Thursday, January 18, 2018

Interview: Dusty Richards (from 2007)

The Western writer Dusty Richards passed away this morning, January 18, 2018, from injuries sustained in an automobile accident. Dusty, a nickname he gave himself as a boy, was born November 11, 1937 in Chicago, Illinois. His first novel, Noble’s Way, was published by M. Evans in 1991 and in the 27 years since that first sale he published 150 books. 
Dusty was a great writing teacher, he wrote a quarterly column for Storyteller for many years, and his love for the west—its people, geography, etc.—is evident in everything he wrote. He won the Spur Award three times: Best Western Traditional Novel (The Mustanger and the Lady, 2017); Best Paperback Original (The Horse Creek Incident, 2007); and Best Western Short Fiction (“Comanche Moon”, 2007).
Dusty’s love for the West and the written word are evident in this 2007 interview he did with me at Saddlebums. The questions are italicized. 
Dusty is a terrific name for a western writer. Is it your given name, or a nickname?
I guess I was always into Westerns. When we moved from Mesa to Phoenix I just told everyone I met my name was Dusty. I was about 14. It stuck.
Before I get too far I want to congratulate you on the two Spur Awards you received earlier this year. You won the best paperback original category for your novel The Horse Creek Incident and the best short fiction of the year for your novella “Comanche Moon”.
I don't know a greater honor for a Western writer. Spurs are the Oscars of the Western book. I can recall going to my first Western Writers of America Convention in San Antonio over two decades ago when I was trying to break into the New York market. I met those Spur winners that year and all the old hands that I’d read. I never thought this old cowboy would ever collect one of them. I was lucky to be writing and doing what I liked and had dreamed about.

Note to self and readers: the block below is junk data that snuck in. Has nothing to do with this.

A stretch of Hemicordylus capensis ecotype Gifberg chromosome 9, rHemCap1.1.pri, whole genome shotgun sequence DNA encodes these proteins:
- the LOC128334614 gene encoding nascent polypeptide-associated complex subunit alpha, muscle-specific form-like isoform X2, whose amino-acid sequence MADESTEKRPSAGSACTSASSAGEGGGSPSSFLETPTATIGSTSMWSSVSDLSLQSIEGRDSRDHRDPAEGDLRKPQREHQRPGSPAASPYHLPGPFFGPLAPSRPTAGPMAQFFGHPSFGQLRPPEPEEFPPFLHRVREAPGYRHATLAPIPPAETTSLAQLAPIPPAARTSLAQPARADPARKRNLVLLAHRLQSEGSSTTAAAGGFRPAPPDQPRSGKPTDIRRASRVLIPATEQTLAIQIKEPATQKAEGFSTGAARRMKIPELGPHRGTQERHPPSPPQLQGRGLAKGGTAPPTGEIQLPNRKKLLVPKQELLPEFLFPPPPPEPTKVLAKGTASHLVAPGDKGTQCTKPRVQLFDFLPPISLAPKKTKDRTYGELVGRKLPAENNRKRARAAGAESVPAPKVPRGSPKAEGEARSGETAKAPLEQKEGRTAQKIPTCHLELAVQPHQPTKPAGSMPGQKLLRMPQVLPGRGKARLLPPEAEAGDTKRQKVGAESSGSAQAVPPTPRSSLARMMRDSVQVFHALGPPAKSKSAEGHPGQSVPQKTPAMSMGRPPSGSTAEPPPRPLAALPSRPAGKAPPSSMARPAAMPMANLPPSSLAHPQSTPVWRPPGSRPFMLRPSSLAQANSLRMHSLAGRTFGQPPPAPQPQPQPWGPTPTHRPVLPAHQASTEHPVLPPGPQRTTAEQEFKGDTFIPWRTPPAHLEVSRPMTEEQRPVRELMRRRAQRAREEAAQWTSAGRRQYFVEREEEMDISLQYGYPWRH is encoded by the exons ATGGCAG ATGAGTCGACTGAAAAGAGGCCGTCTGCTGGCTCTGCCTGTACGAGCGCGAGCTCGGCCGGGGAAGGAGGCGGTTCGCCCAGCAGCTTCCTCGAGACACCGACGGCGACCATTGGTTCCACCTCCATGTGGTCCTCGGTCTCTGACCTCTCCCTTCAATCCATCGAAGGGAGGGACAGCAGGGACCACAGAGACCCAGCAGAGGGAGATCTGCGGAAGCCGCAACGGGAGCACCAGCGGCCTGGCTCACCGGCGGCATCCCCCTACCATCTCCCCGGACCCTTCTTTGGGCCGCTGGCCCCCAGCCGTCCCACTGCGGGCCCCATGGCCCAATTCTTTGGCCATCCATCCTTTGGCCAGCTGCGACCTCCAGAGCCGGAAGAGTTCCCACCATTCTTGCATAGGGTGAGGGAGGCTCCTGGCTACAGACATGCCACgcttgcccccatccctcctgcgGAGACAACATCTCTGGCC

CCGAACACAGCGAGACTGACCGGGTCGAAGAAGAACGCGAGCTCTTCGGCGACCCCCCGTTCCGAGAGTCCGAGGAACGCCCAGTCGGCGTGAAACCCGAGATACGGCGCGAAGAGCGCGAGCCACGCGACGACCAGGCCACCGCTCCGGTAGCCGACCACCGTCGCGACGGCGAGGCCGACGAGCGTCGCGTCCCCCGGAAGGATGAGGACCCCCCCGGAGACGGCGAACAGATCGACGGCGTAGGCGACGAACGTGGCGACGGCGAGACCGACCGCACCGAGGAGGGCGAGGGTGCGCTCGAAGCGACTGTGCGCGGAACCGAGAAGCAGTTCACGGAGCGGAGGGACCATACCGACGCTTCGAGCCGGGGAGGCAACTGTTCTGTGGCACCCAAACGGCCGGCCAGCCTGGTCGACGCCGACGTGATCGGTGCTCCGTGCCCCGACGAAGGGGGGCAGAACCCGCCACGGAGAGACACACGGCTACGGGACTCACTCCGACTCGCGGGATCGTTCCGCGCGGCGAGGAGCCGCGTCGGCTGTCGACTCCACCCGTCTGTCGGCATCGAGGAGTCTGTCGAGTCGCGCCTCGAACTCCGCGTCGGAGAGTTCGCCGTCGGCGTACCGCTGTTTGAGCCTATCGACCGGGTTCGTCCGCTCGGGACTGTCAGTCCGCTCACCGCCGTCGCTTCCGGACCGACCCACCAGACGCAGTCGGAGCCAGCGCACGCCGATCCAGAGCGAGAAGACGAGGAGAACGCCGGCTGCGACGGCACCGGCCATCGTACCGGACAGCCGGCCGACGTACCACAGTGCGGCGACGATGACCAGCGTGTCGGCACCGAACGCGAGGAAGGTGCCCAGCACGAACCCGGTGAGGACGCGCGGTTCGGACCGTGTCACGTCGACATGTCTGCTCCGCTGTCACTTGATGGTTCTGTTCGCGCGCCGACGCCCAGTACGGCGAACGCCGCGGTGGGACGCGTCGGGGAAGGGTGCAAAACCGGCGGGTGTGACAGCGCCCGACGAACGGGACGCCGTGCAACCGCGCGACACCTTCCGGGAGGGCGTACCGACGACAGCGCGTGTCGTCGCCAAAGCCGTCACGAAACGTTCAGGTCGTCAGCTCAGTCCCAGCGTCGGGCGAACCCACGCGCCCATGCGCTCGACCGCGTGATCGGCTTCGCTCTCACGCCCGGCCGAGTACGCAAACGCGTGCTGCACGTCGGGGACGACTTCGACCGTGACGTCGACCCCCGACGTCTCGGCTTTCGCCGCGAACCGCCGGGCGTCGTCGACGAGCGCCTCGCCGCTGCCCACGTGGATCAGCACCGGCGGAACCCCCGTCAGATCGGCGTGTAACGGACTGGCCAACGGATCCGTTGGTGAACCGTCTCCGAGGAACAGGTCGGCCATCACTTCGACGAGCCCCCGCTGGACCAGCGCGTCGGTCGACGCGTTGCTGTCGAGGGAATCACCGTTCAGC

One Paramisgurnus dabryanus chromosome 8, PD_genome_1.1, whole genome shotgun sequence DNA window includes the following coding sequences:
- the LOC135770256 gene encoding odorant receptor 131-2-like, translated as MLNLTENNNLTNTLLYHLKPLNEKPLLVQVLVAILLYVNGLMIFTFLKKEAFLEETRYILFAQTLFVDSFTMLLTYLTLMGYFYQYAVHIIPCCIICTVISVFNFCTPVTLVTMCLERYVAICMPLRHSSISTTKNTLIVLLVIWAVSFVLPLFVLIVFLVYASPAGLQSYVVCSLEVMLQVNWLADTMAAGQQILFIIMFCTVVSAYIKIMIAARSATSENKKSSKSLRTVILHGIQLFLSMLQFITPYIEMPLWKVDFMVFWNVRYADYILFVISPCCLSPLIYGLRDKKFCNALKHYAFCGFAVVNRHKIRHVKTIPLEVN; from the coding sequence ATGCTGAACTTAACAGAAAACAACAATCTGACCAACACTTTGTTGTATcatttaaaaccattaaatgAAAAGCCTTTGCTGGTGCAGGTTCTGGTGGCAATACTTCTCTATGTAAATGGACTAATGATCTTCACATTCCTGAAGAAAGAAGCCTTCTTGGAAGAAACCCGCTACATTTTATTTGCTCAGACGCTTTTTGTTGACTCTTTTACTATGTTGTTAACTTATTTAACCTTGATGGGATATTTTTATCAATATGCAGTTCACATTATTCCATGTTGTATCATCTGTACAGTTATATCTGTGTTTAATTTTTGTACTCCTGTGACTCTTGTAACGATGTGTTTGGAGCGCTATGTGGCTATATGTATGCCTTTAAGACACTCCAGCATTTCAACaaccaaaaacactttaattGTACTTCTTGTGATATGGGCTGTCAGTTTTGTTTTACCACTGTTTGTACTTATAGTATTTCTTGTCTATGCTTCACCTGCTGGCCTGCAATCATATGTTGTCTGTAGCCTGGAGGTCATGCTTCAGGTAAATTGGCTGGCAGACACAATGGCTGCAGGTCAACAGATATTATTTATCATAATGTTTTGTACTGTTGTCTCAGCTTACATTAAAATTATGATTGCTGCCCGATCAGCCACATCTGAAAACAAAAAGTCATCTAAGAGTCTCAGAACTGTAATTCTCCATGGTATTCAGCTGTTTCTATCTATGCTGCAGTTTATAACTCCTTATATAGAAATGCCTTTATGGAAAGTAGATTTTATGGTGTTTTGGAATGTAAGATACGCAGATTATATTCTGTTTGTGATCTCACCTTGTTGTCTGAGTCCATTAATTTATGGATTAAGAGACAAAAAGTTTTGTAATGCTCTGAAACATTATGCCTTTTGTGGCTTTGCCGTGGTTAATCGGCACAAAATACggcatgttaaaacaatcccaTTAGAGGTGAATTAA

If you asked me January first last year, did I expect to win a Spur? No. My close writer friends kept saying you'll win one. It went over my head like a jet and I had no idea or even inkling I'd have two of those lovely awards on my table at home. I have never written a book in my life, and that means under pseudonyms or my own name, that I said “Oh, well this will be a Spur.” 
I have studied and taught fiction writing for the last three decades. Books I have written total 76; lots of short stories and articles, but I wrote each one with one thing in mind—tell a good story the best I can.

I want to talk a little about your publishing history, what is the first novel you published? Was it a long time coming, or did you hit print pretty quickly once you decided to write it?
I always wrote “books” in long hand like Zane Grey did, only I never had “Dollie” to edit them. I read stacks of paperbacks and every hardback Western in the libraries. I even sat on Grey’s cabin porch on the Mogollon Rim and promised his ghost I’d join him some day on the bookshelf.
When my girls were teens they wanted me to do something with them. I told them they had Louie and did not need me. In the eighties I was involved with a small publisher in Missouri. He had three books of mine and was supposed to publish them—after messing with him for two years I demanded my books back. He sent them back but he published them, and I’ve been looking for copies since then. There have been some show up on eBay. I had no idea for 20 years he had done that.
I wrote and I sought experts. Dr. Frank Reuter, who is a great editor, line-edited a novel [I wrote] that I thought was wonderful. There was hardly a page [without] red lines and written all over. I went home sick but I knew that if I was going to sell in New York I had to meet his standards. Book two that he did had whole pages with no marks. Reuter lived about 40 miles from me so each time I drove over after work and we’d discuss the book. Book number three he apologized and said he was so busy reading it he might not have edited as tough as the others. That was Noble’s Way, my first sale in New York. That took a decade from me deciding I wanted to really be a writer and publish—I teach folks short cuts on that time.